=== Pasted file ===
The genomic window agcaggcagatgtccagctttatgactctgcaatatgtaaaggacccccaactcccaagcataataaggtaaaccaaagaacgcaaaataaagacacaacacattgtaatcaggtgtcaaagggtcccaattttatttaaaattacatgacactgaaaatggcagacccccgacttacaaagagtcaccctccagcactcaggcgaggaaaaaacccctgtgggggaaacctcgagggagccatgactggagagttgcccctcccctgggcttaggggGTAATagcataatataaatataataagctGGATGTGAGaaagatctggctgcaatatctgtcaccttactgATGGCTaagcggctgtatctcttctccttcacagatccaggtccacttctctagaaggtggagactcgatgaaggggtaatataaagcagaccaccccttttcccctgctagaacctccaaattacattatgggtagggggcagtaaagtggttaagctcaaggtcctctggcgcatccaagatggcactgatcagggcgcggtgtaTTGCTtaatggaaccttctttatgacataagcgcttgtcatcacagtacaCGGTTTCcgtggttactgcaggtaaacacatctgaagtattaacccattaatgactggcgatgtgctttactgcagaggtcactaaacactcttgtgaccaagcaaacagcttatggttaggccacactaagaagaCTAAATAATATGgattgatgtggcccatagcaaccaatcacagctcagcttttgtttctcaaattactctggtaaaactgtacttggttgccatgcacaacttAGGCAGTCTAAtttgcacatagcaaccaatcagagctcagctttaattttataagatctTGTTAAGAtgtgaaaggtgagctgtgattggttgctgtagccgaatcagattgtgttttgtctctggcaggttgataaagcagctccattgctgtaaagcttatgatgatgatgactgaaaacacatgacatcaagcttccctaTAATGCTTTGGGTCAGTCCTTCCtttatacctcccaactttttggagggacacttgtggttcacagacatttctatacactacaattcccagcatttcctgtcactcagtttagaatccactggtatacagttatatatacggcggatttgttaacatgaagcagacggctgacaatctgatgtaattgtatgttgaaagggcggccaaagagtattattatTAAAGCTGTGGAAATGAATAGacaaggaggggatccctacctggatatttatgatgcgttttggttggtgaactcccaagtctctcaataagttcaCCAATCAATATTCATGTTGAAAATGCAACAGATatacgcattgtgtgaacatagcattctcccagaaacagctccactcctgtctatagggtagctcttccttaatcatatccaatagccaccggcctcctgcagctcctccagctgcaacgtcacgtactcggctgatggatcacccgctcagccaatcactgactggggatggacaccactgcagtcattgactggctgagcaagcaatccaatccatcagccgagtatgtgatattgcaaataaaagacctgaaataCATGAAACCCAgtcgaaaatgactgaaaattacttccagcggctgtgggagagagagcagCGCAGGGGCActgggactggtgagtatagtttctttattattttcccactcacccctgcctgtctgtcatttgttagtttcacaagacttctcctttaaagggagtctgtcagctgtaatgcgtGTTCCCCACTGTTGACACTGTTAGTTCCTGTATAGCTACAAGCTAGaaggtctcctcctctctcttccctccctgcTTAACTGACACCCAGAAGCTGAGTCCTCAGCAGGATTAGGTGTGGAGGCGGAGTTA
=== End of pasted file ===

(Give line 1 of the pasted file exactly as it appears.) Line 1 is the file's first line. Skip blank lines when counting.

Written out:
The genomic window agcaggcagatgtccagctttatgactctgcaatatgtaaaggacccccaactcccaagcataataaggtaaaccaaagaacgcaaaataaagacacaacacattgtaatcaggtgtcaaagggtcccaattttatttaaaattacatgacactgaaaatggcagacccccgacttacaaagagtcaccctccagcactcaggcgaggaaaaaacccctgtgggggaaacctcgagggagccatgactggagagttgcccctcccctgggcttaggggGTAATagcataatataaatataataagctGGATGTGAGaaagatctggctgcaatatctgtcaccttactgATGGCTaagcggctgtatctcttctccttcacagatccaggtccacttctctagaaggtggagactcgatgaaggggtaatataaagcagaccaccccttttcccctgctagaacctccaaattacattatgggtagggggcagtaaagtggttaagctcaaggtcctctggcgcatccaagatggcactgatcagggcgcggtgtaTTGCTtaatggaaccttctttatgacataagcgcttgtcatcacagtacaCGGTTTCcgtggttactgcaggtaaacacatctgaagtattaacccattaatgactggcgatgtgctttactgcagaggtcactaaacactcttgtgaccaagcaaacagcttatggttaggccacactaagaagaCTAAATAATATGgattgatgtggcccatagcaaccaatcacagctcagcttttgtttctcaaattactctggtaaaactgtacttggttgccatgcacaacttAGGCAGTCTAAtttgcacatagcaaccaatcagagctcagctttaattttataagatctTGTTAAGAtgtgaaaggtgagctgtgattggttgctgtagccgaatcagattgtgttttgtctctggcaggttgataaagcagctccattgctgtaaagcttatgatgatgatgactgaaaacacatgacatcaagcttccctaTAATGCTTTGGGTCAGTCCTTCCtttatacctcccaactttttggagggacacttgtggttcacagacatttctatacactacaattcccagcatttcctgtcactcagtttagaatccactggtatacagttatatatacggcggatttgttaacatgaagcagacggctgacaatctgatgtaattgtatgttgaaagggcggccaaagagtattattatTAAAGCTGTGGAAATGAATAGacaaggaggggatccctacctggatatttatgatgcgttttggttggtgaactcccaagtctctcaataagttcaCCAATCAATATTCATGTTGAAAATGCAACAGATatacgcattgtgtgaacatagcattctcccagaaacagctccactcctgtctatagggtagctcttccttaatcatatccaatagccaccggcctcctgcagctcctccagctgcaacgtcacgtactcggctgatggatcacccgctcagccaatcactgactggggatggacaccactgcagtcattgactggctgagcaagcaatccaatccatcagccgagtatgtgatattgcaaataaaagacctgaaataCATGAAACCCAgtcgaaaatgactgaaaattacttccagcggctgtgggagagagagcagCGCAGGGGCActgggactggtgagtatagtttctttattattttcccactcacccctgcctgtctgtcatttgttagtttcacaagacttctcctttaaagggagtctgtcagctgtaatgcgtGTTCCCCACTGTTGACACTGTTAGTTCCTGTATAGCTACAAGCTAGaaggtctcctcctctctcttccctccctgcTTAACTGACACCCAGAAGCTGAGTCCTCAGCAGGATTAGGTGTGGAGGCGGAGTTA